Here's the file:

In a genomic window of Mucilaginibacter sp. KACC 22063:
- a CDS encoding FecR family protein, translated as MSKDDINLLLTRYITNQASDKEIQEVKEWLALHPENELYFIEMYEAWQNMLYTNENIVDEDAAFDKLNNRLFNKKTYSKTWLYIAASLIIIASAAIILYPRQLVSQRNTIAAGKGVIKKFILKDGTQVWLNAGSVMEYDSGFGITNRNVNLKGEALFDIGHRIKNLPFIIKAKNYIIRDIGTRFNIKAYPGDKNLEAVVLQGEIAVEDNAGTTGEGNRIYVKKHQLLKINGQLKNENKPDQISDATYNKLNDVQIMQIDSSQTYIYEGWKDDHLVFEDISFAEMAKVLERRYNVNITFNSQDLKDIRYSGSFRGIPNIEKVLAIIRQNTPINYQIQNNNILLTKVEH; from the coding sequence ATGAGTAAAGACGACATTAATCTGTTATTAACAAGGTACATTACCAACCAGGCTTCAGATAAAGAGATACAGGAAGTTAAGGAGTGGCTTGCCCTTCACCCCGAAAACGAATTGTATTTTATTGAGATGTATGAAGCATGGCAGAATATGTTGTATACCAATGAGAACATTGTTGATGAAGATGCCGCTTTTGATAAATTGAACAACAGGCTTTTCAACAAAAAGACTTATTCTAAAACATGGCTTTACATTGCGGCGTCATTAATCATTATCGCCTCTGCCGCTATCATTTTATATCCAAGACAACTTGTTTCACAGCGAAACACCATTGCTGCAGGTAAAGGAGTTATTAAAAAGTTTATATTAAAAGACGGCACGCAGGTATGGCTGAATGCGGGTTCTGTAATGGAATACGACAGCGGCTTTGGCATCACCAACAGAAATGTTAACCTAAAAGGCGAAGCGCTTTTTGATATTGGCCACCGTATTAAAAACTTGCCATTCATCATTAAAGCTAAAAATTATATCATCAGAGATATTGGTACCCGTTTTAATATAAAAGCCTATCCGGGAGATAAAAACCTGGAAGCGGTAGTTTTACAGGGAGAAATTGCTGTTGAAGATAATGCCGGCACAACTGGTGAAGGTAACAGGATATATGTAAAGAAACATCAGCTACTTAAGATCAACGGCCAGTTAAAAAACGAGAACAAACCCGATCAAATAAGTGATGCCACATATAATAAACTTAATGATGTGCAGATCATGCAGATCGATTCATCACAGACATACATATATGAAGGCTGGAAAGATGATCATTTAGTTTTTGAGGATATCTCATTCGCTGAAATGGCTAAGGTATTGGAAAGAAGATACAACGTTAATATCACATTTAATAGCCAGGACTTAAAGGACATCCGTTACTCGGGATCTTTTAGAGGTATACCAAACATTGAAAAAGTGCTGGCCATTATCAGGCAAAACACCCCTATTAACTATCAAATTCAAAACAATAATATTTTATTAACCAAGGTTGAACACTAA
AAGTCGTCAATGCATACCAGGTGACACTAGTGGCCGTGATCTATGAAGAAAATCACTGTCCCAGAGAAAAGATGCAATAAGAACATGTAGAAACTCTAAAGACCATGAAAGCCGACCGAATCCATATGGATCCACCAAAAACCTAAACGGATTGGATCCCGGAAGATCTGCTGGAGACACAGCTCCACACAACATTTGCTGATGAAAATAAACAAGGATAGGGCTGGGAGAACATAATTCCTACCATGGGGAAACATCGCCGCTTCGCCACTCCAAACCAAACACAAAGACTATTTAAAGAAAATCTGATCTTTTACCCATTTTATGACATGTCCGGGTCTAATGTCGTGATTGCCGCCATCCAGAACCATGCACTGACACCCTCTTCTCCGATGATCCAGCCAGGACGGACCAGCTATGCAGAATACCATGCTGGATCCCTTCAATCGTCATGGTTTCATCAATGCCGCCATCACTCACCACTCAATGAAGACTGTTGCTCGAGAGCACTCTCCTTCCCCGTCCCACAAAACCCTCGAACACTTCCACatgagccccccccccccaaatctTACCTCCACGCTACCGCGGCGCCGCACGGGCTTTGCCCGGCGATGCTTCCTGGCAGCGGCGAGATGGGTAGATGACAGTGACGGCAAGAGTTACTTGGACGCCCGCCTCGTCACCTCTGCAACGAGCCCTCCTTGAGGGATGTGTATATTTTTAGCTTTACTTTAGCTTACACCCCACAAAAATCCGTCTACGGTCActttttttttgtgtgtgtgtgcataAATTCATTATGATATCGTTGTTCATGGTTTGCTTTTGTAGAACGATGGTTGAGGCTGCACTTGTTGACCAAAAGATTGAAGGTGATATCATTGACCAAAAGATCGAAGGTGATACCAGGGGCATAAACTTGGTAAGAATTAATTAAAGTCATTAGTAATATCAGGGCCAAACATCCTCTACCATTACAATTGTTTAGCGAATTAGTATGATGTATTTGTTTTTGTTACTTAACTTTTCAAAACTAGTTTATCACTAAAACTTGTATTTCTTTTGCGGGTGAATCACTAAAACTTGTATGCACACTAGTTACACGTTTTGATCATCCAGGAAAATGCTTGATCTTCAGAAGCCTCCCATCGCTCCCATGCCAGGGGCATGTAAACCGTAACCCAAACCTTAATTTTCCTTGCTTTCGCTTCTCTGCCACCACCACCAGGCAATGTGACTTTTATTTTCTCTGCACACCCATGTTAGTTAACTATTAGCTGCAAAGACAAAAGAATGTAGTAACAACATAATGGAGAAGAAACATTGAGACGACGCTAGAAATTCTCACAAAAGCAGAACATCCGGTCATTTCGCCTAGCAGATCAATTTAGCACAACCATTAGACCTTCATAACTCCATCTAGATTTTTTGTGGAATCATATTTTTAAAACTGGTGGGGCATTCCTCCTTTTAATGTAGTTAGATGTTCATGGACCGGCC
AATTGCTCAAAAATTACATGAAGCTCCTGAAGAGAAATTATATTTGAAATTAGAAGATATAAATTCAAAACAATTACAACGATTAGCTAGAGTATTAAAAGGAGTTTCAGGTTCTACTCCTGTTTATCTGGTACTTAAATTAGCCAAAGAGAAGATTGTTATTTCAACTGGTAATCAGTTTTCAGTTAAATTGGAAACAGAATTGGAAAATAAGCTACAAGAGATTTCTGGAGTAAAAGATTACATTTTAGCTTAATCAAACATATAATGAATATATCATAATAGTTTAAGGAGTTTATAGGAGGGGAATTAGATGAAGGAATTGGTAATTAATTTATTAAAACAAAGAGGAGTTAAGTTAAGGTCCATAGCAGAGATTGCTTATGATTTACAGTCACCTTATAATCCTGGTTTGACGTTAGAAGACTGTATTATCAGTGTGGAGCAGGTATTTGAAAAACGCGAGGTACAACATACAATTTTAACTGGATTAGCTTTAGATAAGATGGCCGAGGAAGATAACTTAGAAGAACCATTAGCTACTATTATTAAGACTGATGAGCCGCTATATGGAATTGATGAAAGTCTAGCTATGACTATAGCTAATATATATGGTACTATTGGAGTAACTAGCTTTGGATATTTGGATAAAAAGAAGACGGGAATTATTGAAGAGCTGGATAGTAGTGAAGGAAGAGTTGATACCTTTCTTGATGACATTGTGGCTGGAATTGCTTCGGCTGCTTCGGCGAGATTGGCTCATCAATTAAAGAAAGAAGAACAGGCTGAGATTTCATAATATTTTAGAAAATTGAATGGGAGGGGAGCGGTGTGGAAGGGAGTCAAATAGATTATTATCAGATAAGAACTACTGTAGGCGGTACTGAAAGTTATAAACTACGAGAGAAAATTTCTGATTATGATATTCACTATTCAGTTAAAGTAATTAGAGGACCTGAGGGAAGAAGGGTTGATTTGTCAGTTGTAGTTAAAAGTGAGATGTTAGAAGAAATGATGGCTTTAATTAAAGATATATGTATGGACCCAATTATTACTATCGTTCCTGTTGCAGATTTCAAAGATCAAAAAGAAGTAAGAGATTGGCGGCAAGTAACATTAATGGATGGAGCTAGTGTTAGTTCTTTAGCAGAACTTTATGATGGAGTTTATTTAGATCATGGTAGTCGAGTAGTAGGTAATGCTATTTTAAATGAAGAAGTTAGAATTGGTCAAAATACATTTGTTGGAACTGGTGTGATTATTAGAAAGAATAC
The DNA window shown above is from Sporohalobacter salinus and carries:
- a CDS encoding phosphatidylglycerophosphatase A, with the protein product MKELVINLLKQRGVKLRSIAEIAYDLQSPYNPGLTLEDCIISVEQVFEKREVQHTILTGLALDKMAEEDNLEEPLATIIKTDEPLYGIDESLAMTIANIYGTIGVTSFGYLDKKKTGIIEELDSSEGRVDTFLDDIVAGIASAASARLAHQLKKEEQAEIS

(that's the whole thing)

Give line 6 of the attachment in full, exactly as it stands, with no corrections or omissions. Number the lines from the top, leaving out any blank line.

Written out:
- a CDS encoding phosphatidylglycerophosphatase A, with the protein product MKELVINLLKQRGVKLRSIAEIAYDLQSPYNPGLTLEDCIISVEQVFEKREVQHTILTGLALDKMAEEDNLEEPLATIIKTDEPLYGIDESLAMTIANIYGTIGVTSFGYLDKKKTGIIEELDSSEGRVDTFLDDIVAGIASAASARLAHQLKKEEQAEIS